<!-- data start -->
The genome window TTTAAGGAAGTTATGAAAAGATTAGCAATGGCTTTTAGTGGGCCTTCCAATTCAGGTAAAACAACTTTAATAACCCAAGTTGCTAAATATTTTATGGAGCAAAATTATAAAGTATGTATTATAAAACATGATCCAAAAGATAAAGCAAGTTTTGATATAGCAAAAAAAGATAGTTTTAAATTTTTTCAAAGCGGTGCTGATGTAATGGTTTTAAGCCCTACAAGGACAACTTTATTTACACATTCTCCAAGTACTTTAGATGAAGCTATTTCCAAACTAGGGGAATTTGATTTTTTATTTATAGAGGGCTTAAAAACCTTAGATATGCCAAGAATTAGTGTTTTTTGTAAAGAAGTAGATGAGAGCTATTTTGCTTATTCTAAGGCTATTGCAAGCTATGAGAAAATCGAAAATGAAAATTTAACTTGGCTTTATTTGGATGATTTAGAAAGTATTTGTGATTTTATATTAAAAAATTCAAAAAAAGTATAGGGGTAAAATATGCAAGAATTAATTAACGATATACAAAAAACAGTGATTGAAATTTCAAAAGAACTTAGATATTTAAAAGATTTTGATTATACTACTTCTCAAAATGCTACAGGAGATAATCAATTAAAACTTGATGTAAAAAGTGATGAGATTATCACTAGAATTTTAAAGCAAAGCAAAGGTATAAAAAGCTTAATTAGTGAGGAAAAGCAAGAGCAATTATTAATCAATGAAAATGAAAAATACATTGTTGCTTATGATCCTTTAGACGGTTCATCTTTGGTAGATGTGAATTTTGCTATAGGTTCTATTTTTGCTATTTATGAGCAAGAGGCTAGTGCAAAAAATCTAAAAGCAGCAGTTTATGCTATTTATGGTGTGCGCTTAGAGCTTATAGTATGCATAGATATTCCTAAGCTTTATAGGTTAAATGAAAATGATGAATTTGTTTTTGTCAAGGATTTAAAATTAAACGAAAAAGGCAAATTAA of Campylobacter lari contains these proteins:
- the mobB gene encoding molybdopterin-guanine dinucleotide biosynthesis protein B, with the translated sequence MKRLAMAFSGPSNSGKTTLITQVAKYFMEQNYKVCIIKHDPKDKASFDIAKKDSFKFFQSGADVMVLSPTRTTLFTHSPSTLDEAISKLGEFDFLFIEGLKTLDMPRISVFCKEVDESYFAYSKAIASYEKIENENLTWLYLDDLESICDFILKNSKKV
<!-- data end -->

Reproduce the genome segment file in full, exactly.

The genome window TTTAAGGAAGTTATGAAAAGATTAGCAATGGCTTTTAGTGGGCCTTCCAATTCAGGTAAAACAACTTTAATAACCCAAGTTGCTAAATATTTTATGGAGCAAAATTATAAAGTATGTATTATAAAACATGATCCAAAAGATAAAGCAAGTTTTGATATAGCAAAAAAAGATAGTTTTAAATTTTTTCAAAGCGGTGCTGATGTAATGGTTTTAAGCCCTACAAGGACAACTTTATTTACACATTCTCCAAGTACTTTAGATGAAGCTATTTCCAAACTAGGGGAATTTGATTTTTTATTTATAGAGGGCTTAAAAACCTTAGATATGCCAAGAATTAGTGTTTTTTGTAAAGAAGTAGATGAGAGCTATTTTGCTTATTCTAAGGCTATTGCAAGCTATGAGAAAATCGAAAATGAAAATTTAACTTGGCTTTATTTGGATGATTTAGAAAGTATTTGTGATTTTATATTAAAAAATTCAAAAAAAGTATAGGGGTAAAATATGCAAGAATTAATTAACGATATACAAAAAACAGTGATTGAAATTTCAAAAGAACTTAGATATTTAAAAGATTTTGATTATACTACTTCTCAAAATGCTACAGGAGATAATCAATTAAAACTTGATGTAAAAAGTGATGAGATTATCACTAGAATTTTAAAGCAAAGCAAAGGTATAAAAAGCTTAATTAGTGAGGAAAAGCAAGAGCAATTATTAATCAATGAAAATGAAAAATACATTGTTGCTTATGATCCTTTAGACGGTTCATCTTTGGTAGATGTGAATTTTGCTATAGGTTCTATTTTTGCTATTTATGAGCAAGAGGCTAGTGCAAAAAATCTAAAAGCAGCAGTTTATGCTATTTATGGTGTGCGCTTAGAGCTTATAGTATGCATAGATATTCCTAAGCTTTATAGGTTAAATGAAAATGATGAATTTGTTTTTGTCAAGGATTTAAAATTAAACGAAAAAGGCAAATTAA of Campylobacter lari contains these proteins:
- the mobB gene encoding molybdopterin-guanine dinucleotide biosynthesis protein B, with the translated sequence MKRLAMAFSGPSNSGKTTLITQVAKYFMEQNYKVCIIKHDPKDKASFDIAKKDSFKFFQSGADVMVLSPTRTTLFTHSPSTLDEAISKLGEFDFLFIEGLKTLDMPRISVFCKEVDESYFAYSKAIASYEKIENENLTWLYLDDLESICDFILKNSKKV